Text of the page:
Workiva advert TeamMate Ideagen advert

Interpersonal skills

Most internal audit work involves dealing with others, so interpersonal skills are essential. However these skills go beyond just communicating with others to encompass self-awareness and the ability to interpret information, manage change and solve problems. 

Management and managing


Communication skills underpin your ability to perform your other duties as an internal auditor. For our profession, they can be categorised as follows:

1. Receiving (receptive) skills 

An internal auditor needs skills in receiving and interpreting verbal and written messages from many channels. Whether you are a head of internal audit communicating with the audit committee or an internal auditor dealing with a client, being a good listener and reader will help you interpret and respond to messages more effectively.

2. Sending (expressive) skills

An internal auditor must be able to deliver messages - both verbally and in writing - in a range of contexts and for a variety of audiences and purposes. This may include presenting information to the board, interviewing clients and responding to emailed queries. Honing written and spoken skills is key to the job.

3. Non-verbal communication skills

Non-verbal communication can stress, contradict or substitute a verbal message. It includes: 

  • body language such as gestures and facial expressions
  • eye contact
  • non-verbal speech patterns such as speaking style, intonation and volume
  • interpersonal gestures involving touch such as handshakes and cheek-kissing
  • non-verbal elements of written communication such as the layout of reports, and the use of avatars and emoticons in social media.

The internal auditor will use non-verbal communication when delivering information, and will also need to deal with the non-verbal messages of others when receiving information.

4. Managing the process

The internal auditor will also need skills to manage the communication process, whatever form it takes. This may mean taking a planned approach but also dealing with informal communication.

Related IIA resources:

Communicating results (podcast)
Communication skills 
Listening skills and processes (a free short course) 

Management and managing

Most internal auditors 'manage' as part of our day-to-day responsibilities: scheduling our work, controlling the resources allocated to us and getting tasks done by working with others.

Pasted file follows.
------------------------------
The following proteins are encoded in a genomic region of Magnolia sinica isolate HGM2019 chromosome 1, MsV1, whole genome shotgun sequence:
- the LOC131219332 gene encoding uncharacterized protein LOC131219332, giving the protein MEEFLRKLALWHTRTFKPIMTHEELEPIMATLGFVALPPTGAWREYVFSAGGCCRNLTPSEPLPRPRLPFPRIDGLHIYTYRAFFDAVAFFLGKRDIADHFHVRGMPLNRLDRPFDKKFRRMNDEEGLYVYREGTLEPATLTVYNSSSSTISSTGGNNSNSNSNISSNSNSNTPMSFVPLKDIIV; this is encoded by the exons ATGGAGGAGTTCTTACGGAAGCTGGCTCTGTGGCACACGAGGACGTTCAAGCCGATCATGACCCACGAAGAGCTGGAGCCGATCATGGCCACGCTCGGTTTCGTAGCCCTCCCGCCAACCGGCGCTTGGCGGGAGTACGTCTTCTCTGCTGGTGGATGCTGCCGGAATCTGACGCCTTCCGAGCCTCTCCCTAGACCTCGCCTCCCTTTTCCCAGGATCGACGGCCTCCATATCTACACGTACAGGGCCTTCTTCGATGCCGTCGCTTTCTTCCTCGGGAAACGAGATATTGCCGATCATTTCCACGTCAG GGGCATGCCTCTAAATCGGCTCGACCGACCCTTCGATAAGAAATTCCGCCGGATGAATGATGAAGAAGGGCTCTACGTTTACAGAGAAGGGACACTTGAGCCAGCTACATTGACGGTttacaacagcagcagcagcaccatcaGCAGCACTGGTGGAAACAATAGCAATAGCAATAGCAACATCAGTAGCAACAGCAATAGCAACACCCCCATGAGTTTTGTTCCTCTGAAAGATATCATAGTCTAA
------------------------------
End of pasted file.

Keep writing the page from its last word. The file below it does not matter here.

However, management is also a distinct occupation, the key tasks of which are:

  • planning
  • organising
  • leading
  • controlling the use of resources.

We can also understand management by looking at the roles managers play. Minzberg (1973, in The Nature of Managerial Work) noted 10 roles, which he grouped into three: informational, interpersonal and decisional. 

Related IIA resources:

Managing dispersed internal audit teams
Supervising audit engagements


Within the context of internal audit, influence refers to the function's overall standing in the organisation, as well as individuals' abilities to persuade or inspire others.

There are different approaches to influencing, and the approach an individual adopts will depend on whether the context requires them to appeal to people's emotions or intellect, and how directive they want or need to be.

Ashridge Business School suggests there are two basic influencing styles: 'Push' and 'Pull':

  • 'Push' styles: directive and persuasive reasoning
  • 'Pull' styles: collaborative and visionary

The key skills involved in influencing are:

  • Social skills: ability to interact with other people in any given situation
  • Information skills: ability to locate, analyse and present information relevant to the conversation or discussions.
  • Listening skills: ability to construct meaning from - and respond to - spoken and non-verbal messages.
  • Judgment: ability to evaluate information content and the context in which it is exchanged in communicating with people.

(Adapted from I&DEA (nd), Influencing skills, London, I&DEA)

Related IIA resources:

Influencing - an introduction
Working with stakeholders 


Internal auditors negotiate at different levels. For example, a head of internal audit will negotiate with the audit committee to agree the strategic internal audit plan and resources to deliver the plan.

The internal auditor will negotiate recommendations and actions with management as part of the engagement. 

Related IIA resource:

Our short course Negotiating: an introduction will give you some frameworks and techniques for carrying out negotiations during engagements

Content reviewed: 2 August 2016
Download PDF

Technical question?

Name: Email: